Another pleasure of Art Forum is that it has a truly adventurous spirit. There is much less "blue chip" art on display than at the other big city fairs. This means the satellites aren't a ghetto for younger artists and experimental work. Of course, this means that there's a lot of art that misses the mark or is not destined for bigger things. Great! The whole weekend feels like one big studio visit. Left and right one is exposed to unfamiliar work. If this was ever the goal of Art Basel, FIAC, and Art Cologne, it is now long gone at those fairs. In the same spirit -- and maybe because there has been such a mushrooming of new galleries in Berlin -- there are a lot of smaller and unfamiliar galleries at these fairs.
It seemed that there were some ideas or materials that were popping up in more than a few places. I saw a LOT of work that used mirrors - photos on mirrors, sculpture made with mirrors, mirrors incorporated into a variety of genres. It's not like this is a new idea, but I believe I was seeing more of it than I've seen for awhile.
"The series Architektura, consists in part of paper models based on existing buildings in Polish cities. By accelerating the effects of time upon them, and by exposing them to the effects of water and fire, Kobylarz reduces the models to rubble. As though the buildings were predestined to collapse even before their construction, the models – no longer immaculate proposals for the future – have already collapsed. They remind us that even our most stable and concrete buildings are less than certain, indeed, less than enduring. "
Have I forgotten that this is a photoblog? No. But this three dimensional approach also found its way into a lot of photographic work.
Ji Yeon Heo (http://www.galerie-schuster.de/)is a recent graduate from the class of Thomas Ruff. She employs the technique made famous by John Baldessari of using photos laminated onto foamcore in order to create a multi-layered photographic surface. Here are two views of the same work that show the literal depth of her work.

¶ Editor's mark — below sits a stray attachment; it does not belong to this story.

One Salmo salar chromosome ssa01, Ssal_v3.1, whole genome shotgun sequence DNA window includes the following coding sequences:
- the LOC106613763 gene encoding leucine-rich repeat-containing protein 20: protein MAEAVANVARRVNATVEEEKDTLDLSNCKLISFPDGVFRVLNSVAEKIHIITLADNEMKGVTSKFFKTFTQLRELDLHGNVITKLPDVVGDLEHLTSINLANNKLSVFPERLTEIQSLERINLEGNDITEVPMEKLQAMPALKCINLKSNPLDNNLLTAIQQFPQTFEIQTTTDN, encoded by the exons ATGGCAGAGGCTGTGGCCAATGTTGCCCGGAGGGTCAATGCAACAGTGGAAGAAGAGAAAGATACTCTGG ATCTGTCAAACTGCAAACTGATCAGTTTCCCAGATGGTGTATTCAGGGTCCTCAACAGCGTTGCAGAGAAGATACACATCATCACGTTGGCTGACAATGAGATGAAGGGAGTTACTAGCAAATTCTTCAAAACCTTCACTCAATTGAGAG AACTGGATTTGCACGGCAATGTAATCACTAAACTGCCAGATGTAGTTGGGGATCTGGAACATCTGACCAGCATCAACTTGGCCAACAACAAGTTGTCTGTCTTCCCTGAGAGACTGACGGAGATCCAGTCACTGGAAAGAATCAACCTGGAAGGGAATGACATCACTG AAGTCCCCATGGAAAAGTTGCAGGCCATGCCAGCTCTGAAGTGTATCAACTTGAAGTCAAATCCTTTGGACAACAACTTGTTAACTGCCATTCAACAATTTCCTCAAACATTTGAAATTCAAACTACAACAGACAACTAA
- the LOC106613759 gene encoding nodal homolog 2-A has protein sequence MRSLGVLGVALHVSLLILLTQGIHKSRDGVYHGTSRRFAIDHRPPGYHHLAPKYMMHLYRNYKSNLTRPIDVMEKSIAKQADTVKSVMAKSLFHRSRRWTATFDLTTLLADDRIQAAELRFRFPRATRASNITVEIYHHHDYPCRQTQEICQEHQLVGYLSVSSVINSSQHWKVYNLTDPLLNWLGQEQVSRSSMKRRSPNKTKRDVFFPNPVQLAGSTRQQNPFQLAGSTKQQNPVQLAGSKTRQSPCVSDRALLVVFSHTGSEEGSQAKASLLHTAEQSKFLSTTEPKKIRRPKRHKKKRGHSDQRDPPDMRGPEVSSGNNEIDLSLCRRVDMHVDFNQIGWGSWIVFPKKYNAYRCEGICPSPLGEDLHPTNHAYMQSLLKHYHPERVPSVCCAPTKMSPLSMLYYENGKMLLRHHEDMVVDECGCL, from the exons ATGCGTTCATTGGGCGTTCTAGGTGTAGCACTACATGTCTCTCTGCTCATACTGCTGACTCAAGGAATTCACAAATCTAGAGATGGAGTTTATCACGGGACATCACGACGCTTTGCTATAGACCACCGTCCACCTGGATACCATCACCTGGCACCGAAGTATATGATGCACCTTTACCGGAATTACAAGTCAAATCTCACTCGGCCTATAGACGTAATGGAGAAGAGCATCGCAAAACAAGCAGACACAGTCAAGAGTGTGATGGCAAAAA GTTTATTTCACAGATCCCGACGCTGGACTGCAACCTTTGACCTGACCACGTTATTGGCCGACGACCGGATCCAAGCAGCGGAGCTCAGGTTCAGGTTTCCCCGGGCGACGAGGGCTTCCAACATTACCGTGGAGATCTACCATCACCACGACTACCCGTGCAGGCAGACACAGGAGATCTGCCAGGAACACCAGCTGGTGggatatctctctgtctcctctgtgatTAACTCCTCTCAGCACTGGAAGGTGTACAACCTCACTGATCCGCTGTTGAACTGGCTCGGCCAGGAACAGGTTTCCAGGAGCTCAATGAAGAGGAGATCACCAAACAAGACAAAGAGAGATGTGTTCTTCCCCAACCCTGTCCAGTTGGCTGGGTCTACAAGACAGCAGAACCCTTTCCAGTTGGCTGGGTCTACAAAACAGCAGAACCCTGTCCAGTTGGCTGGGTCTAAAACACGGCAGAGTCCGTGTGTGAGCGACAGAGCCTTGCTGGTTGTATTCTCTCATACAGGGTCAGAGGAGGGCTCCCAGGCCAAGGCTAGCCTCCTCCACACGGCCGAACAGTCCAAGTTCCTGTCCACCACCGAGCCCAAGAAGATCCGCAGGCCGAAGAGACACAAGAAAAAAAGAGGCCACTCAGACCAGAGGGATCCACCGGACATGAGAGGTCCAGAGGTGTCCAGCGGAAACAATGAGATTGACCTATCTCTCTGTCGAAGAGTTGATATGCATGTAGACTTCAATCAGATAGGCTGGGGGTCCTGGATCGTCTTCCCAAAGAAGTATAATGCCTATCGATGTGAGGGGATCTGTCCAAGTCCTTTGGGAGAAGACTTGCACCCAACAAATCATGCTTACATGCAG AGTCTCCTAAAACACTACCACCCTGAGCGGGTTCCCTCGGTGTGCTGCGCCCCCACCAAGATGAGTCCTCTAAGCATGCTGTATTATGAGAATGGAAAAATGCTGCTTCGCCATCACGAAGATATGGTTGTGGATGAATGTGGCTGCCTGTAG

Her models are mannequins and her tableaux are scenes that recall soap operas or perhaps the covers of dime store novels of the 50's á la Thomas Allen. To my eyes, the work seems fresh and intriguing though rooted in multiple art traditions. I am eager to watch as she develops.
Those who remember William Ewing's "Re-Generation" show at Aperture will recall Martina Sauter's 3-dimensional explorations of cinematic frames combined with a mundane domestic frame. The best of them are thought provoking to me.
Artist Frederic D. from Berlin gallery "Nice and Fit" (http://www.niceandfitgallery.com/) had a large scale work mounted to sheets of plastic. The result was surprisingly evocative. There was a craquellin effect on the surface of the plastic plus the surface of the plastic was wavy and textured. The subject of the work was a woman the artist had encountered by chance, but her affect was one of Madonna-like grace taken from 17th century painting. I'm not one to advocate technique over content, but this seemed like a happy marriage.
But the real find for me was Thorsten Brinkman. I first saw his work at the booth of Kunstagenten gallery at last year's Kunstsalon. This year year the gallery was showing at Preview. Mr. Brinkman creates whole environments. He builds the booth like a diorama in a natural history museum. He uses found elements of carpeting, rugs, paneling.....junk, to make sculpture, furniture, and atmosphere. But the stars of the show are the photographs. He makes self-portraits adorning himself with he same junk that fills the "room" and then positions himself in mock heroic classical poses. The result is a a scene that riffs on classical architecture, classical paiting, and classical decor. It's witty and fun with a sarcastic and serious underside that invites lots of further study and reflection. I'm hooked.